Mixed messages on Manhattan home prices
Brokers disagree on whether Manhattan apartment prices are still going up. Either way, rising rates are beginning to have an effect.
By Les Christie, CNNMoney.com staff writer

NEW YORK (CNNMoney.com) -- Manhattan apartment prices have either stopped dead or have continued their upward trajectory. Two reports released Thursday gave conflicting reads, though both point to signs of softening.

A report by broker Prudential Douglas Elliman's showed a mean price gain from the first quarter to the second quarter of 6.6 percent, to $1.37 million. The median price gained 6.7 percent, to $880,000.

Mixed Message
One report says Manhattan apartment prices grew in the second quarter; another says they fell.
Prudential Douglas Elliman Corcoran Group
Mean $1.4 million $1.2 million
Change Up 6.6% Down 3%
Median $880,000 $775,000
Change Up 6.7% Down 3%
Signs of Weakness
Rising Inventory
The Prudential Douglas Elliman report showed 7,640 apartments listed for sale in the second quarter, up from 4,965 a year ago.
Time on Market
The Elliman report also showed that apartments sat for 144 days, up 6 days from the prior quarter.

For the year, Prudential Douglas Elliman showed 5.2 percent growth in the mean and 13.5 percent growth in the median.

A second report, by The Corcoran Group, showed that the mean sales price declined 3 percent in the quarter, to $1.247 million. The median fell 3 percent to $775,000. The Corcoran Group also showed 3 percent declines for the year.

One negative trend that both parties agree on is that inventory grew: There were an average of 7,640 apartments listed for sale in the second quarter, from 6,904 the prior quarter and 4,965 a year ago, according to Prudential Douglas Elliman.

Time on the market also lengthened, to 144 days - that's six days more than the prior quarter. Corcoran found a similar trend.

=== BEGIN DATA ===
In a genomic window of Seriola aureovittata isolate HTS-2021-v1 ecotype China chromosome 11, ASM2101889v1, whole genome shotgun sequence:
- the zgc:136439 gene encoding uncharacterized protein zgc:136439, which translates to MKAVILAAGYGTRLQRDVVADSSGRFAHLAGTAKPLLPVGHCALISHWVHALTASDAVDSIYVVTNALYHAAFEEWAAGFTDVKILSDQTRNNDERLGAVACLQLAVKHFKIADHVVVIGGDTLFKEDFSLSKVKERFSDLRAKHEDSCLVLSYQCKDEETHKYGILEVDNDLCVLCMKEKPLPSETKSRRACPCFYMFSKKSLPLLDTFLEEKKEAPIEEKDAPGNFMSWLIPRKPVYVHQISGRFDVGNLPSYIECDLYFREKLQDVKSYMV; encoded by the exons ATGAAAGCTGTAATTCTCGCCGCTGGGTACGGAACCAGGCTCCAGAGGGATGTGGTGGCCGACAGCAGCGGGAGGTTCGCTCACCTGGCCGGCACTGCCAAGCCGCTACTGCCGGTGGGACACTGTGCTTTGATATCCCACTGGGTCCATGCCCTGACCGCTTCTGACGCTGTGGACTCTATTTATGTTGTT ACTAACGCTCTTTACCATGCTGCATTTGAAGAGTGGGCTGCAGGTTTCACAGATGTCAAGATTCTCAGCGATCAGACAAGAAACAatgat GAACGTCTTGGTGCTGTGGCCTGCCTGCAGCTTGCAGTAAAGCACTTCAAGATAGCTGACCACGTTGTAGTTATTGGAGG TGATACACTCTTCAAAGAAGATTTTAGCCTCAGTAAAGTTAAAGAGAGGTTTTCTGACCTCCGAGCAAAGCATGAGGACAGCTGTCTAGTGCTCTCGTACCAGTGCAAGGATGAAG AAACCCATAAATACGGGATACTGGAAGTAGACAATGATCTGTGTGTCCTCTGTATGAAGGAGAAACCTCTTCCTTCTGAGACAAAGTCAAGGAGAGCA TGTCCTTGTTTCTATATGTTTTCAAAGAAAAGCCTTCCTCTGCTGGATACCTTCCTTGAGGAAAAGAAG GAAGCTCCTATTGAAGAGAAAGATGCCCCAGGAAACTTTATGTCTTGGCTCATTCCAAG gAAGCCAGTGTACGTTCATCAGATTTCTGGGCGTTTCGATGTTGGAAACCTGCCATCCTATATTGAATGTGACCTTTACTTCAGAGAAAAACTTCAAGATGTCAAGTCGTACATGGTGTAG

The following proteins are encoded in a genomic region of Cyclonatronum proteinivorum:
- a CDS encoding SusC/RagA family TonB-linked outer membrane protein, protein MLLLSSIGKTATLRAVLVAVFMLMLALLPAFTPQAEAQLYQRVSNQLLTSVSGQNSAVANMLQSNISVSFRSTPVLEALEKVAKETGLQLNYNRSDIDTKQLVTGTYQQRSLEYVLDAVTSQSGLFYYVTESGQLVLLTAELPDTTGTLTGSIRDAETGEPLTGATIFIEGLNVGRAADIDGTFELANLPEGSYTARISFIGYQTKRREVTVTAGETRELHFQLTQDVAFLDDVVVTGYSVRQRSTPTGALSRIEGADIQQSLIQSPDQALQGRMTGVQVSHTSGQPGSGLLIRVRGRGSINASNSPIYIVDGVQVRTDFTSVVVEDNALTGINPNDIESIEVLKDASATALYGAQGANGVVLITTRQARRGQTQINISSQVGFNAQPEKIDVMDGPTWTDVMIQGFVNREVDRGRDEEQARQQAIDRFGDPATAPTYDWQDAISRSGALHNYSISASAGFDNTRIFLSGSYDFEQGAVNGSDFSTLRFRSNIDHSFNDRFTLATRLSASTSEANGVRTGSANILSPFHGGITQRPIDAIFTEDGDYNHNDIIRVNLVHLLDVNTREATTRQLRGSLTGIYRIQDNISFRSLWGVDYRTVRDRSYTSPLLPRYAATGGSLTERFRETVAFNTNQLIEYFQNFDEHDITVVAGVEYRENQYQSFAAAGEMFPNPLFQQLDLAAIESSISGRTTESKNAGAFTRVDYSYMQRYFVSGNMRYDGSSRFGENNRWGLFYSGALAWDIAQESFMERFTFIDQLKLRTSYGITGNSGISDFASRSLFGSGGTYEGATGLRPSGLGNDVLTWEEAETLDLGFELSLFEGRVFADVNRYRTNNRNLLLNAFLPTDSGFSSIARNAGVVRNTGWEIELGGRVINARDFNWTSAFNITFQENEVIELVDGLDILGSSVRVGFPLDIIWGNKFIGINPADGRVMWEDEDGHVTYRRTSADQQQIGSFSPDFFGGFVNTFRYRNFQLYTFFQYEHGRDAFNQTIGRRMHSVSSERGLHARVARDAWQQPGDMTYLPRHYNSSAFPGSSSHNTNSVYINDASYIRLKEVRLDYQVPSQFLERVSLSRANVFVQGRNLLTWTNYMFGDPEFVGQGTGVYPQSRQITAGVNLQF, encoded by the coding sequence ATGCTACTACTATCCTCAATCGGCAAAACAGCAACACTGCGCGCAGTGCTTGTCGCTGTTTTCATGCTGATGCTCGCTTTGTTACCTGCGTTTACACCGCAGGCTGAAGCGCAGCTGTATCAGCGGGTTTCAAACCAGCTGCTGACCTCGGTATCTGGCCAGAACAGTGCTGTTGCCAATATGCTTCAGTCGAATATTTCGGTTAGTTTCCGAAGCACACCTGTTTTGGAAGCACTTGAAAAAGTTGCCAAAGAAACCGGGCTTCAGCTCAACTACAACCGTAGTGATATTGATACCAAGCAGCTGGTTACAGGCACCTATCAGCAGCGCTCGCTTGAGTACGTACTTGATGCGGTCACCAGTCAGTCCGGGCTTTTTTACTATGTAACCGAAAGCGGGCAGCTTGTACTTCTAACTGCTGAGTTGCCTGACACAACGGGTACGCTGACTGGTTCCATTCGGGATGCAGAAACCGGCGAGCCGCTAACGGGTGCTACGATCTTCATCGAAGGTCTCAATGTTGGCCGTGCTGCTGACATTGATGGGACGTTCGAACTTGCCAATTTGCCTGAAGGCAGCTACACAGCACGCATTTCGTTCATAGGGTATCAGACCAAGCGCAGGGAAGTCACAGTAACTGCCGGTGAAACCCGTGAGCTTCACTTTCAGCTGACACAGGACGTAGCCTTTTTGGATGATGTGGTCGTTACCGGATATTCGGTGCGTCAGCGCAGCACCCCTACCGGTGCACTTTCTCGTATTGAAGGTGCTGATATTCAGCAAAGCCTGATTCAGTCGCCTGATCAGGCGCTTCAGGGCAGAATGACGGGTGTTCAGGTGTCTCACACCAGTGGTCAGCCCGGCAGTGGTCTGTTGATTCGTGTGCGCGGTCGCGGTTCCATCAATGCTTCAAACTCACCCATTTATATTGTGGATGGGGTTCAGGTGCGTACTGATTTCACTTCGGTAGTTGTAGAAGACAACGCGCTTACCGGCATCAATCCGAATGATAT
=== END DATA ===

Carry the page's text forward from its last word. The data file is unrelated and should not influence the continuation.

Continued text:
"It's the early stage of a buyer's market," said Jonathan Miller, of Miller Samuel, the appraisal firm that computes the data for Prudential Douglas Elliman.

"The growing inventories have made the market less frothy," says Pamela Liebman, Corcoran's CEO. "Last year, everyone was fighting over the same apartment. Now they can take their time."

When homes move more slowly buyers gain confidence. They no longer are as nervous that properties they want will be snapped up by another buyer if they don't make a high bid.

Prudential Douglas Elliman CEO, Dottie Herman, reports the Manhattan market is brimming with confident buyers - and sellers too are doing well, if they only listen to reason.

"The only things lagging," Herman says, "are properties that are not priced right. Some people got spoiled; things sold no matter what. Now it's a lot more balanced, but anything priced properly sells."

As a matter of fact buyers now often bid less than asking prices, almost unheard of during the height of the feeding frenzy. Miller says buyers negotiated a 3.5 percent discount, on average, during the quarter. "A year ago, there was no negotiating," he says.

Interest rates and outlook

Interest rate increases have been the single biggest reason for any cooling of the market. Many first-time buyers just cannot swing the high prices when interest rates push their monthly payments up as well.

"Analyses of rent versus buy equations are persuading people to go the rental route," says Liebman.

That has, in turn, forced rents up. The mean rent reached a whopping $3,970 for leases signed last quarter, up 15 percent in a year. Median rent was $2,900, up 9 percent.

And rental inventory is way down, according to Liebman, enough so that landlords have cut out the concessions - such as a month's free rent - that some were using to attract tenants last year.

There's no lack of optimism in the market's future among these real estate professionals. Miller, however, is carefully watching the Federal Reserve, which recently raised interest rates for the 17th straight time.

"I'm more concerned about 2007 than 2006," he says. "I'm worried that the Fed will overshoot and we'll start really slipping."

But Herman has few fears. "I'm looking at the consumer," she says, "and the demand for Manhattan real estate is still there."

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